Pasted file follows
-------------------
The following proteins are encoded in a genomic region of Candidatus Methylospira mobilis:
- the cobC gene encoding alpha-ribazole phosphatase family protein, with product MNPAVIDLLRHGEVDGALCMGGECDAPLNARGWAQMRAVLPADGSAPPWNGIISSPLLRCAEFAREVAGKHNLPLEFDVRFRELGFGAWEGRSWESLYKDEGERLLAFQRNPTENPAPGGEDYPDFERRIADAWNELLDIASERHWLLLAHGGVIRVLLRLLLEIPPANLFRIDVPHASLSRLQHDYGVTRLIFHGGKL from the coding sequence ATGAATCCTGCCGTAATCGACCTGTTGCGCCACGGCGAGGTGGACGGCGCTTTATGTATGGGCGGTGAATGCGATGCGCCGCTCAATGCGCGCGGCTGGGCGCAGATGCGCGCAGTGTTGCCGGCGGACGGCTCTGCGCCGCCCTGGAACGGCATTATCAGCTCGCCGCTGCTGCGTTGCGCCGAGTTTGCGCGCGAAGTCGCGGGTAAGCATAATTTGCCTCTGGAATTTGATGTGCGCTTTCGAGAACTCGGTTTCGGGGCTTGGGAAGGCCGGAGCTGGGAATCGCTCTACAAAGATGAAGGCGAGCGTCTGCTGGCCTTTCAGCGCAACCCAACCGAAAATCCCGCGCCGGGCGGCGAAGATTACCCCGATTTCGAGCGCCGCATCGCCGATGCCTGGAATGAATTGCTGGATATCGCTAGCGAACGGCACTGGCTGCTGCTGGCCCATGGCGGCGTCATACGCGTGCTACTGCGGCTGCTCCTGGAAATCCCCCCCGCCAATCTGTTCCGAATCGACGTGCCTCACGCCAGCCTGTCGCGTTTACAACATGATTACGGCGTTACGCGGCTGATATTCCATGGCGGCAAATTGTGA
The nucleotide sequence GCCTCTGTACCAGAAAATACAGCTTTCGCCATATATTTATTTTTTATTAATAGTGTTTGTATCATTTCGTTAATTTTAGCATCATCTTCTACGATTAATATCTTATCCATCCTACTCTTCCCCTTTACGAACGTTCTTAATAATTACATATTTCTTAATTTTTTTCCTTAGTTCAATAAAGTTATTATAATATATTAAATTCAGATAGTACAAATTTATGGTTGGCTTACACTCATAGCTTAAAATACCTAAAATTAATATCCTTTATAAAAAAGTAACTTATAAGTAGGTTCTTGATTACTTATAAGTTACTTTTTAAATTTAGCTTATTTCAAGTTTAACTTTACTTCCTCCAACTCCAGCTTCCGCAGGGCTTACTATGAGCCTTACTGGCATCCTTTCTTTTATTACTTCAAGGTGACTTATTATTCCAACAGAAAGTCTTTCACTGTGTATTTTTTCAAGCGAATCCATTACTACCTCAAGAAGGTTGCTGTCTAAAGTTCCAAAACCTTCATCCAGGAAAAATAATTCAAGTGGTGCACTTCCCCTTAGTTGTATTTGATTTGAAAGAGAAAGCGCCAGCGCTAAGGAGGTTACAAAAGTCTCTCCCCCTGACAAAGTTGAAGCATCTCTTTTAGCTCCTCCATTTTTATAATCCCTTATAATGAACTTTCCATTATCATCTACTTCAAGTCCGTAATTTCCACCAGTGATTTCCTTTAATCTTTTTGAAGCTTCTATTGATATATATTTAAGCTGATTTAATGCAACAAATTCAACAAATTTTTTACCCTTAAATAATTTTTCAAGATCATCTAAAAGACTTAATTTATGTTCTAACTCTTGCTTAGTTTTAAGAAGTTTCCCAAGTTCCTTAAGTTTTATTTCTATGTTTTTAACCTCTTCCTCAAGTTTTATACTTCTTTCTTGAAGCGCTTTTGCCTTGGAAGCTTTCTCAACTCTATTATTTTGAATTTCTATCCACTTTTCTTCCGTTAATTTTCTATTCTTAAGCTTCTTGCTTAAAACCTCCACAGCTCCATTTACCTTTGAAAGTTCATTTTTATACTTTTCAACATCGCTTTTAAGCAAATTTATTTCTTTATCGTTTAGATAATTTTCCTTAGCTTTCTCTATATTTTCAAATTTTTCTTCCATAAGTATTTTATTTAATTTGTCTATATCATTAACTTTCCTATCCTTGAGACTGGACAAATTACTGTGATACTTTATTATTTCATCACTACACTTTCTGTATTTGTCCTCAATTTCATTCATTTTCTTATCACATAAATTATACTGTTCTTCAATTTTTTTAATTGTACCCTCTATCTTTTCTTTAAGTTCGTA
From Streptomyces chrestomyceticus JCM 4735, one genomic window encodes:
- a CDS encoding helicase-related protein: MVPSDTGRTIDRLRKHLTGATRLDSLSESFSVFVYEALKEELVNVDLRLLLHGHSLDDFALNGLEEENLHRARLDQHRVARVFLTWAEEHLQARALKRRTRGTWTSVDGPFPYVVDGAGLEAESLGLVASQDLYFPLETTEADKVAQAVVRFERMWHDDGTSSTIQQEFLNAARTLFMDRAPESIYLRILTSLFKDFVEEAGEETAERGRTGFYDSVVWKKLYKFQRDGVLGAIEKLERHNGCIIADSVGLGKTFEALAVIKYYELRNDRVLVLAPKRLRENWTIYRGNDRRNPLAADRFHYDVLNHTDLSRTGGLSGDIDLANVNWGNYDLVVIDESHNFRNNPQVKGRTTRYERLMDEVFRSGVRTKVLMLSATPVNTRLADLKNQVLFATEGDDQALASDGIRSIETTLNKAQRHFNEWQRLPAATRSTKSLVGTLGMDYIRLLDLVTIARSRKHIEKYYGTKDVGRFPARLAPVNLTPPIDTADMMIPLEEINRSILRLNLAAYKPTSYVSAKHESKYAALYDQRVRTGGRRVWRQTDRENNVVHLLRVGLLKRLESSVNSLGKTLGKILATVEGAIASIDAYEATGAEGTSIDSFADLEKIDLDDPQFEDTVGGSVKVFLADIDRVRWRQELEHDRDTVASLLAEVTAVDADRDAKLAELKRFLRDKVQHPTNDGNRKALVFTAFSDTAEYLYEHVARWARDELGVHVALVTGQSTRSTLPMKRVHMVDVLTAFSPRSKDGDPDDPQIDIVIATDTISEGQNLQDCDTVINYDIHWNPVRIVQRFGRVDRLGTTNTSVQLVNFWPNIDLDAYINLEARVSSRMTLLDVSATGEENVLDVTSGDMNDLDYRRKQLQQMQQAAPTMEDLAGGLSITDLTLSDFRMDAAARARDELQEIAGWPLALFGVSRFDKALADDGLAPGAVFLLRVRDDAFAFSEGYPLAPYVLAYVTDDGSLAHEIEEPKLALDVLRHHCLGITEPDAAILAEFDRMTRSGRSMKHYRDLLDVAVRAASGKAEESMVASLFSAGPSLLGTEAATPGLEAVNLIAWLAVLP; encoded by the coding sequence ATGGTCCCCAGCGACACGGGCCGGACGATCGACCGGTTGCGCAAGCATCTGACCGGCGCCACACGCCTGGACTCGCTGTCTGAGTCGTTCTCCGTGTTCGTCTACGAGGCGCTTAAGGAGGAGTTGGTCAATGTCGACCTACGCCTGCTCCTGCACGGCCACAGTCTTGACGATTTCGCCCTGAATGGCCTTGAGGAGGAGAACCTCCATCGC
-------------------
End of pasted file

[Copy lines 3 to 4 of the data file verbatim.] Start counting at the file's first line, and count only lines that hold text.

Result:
The nucleotide sequence GCCTCTGTACCAGAAAATACAGCTTTCGCCATATATTTATTTTTTATTAATAGTGTTTGTATCATTTCGTTAATTTTAGCATCATCTTCTACGATTAATATCTTATCCATCCTACTCTTCCCCTTTACGAACGTTCTTAATAATTACATATTTCTTAATTTTTTTCCTTAGTTCAATAAAGTTATTATAATATATTAAATTCAGATAGTACAAATTTATGGTTGGCTTACACTCATAGCTTAAAATACCTAAAATTAATATCCTTTATAAAAAAGTAACTTATAAGTAGGTTCTTGATTACTTATAAGTTACTTTTTAAATTTAGCTTATTTCAAGTTTAACTTTACTTCCTCCAACTCCAGCTTCCGCAGGGCTTACTATGAGCCTTACTGGCATCCTTTCTTTTATTACTTCAAGGTGACTTATTATTCCAACAGAAAGTCTTTCACTGTGTATTTTTTCAAGCGAATCCATTACTACCTCAAGAAGGTTGCTGTCTAAAGTTCCAAAACCTTCATCCAGGAAAAATAATTCAAGTGGTGCACTTCCCCTTAGTTGTATTTGATTTGAAAGAGAAAGCGCCAGCGCTAAGGAGGTTACAAAAGTCTCTCCCCCTGACAAAGTTGAAGCATCTCTTTTAGCTCCTCCATTTTTATAATCCCTTATAATGAACTTTCCATTATCATCTACTTCAAGTCCGTAATTTCCACCAGTGATTTCCTTTAATCTTTTTGAAGCTTCTATTGATATATATTTAAGCTGATTTAATGCAACAAATTCAACAAATTTTTTACCCTTAAATAATTTTTCAAGATCATCTAAAAGACTTAATTTATGTTCTAACTCTTGCTTAGTTTTAAGAAGTTTCCCAAGTTCCTTAAGTTTTATTTCTATGTTTTTAACCTCTTCCTCAAGTTTTATACTTCTTTCTTGAAGCGCTTTTGCCTTGGAAGCTTTCTCAACTCTATTATTTTGAATTTCTATCCACTTTTCTTCCGTTAATTTTCTATTCTTAAGCTTCTTGCTTAAAACCTCCACAGCTCCATTTACCTTTGAAAGTTCATTTTTATACTTTTCAACATCGCTTTTAAGCAAATTTATTTCTTTATCGTTTAGATAATTTTCCTTAGCTTTCTCTATATTTTCAAATTTTTCTTCCATAAGTATTTTATTTAATTTGTCTATATCATTAACTTTCCTATCCTTGAGACTGGACAAATTACTGTGATACTTTATTATTTCATCACTACACTTTCTGTATTTGTCCTCAATTTCATTCATTTTCTTATCACATAAATTATACTGTTCTTCAATTTTTTTAATTGTACCCTCTATCTTTTCTTTAAGTTCGTA
From Streptomyces chrestomyceticus JCM 4735, one genomic window encodes: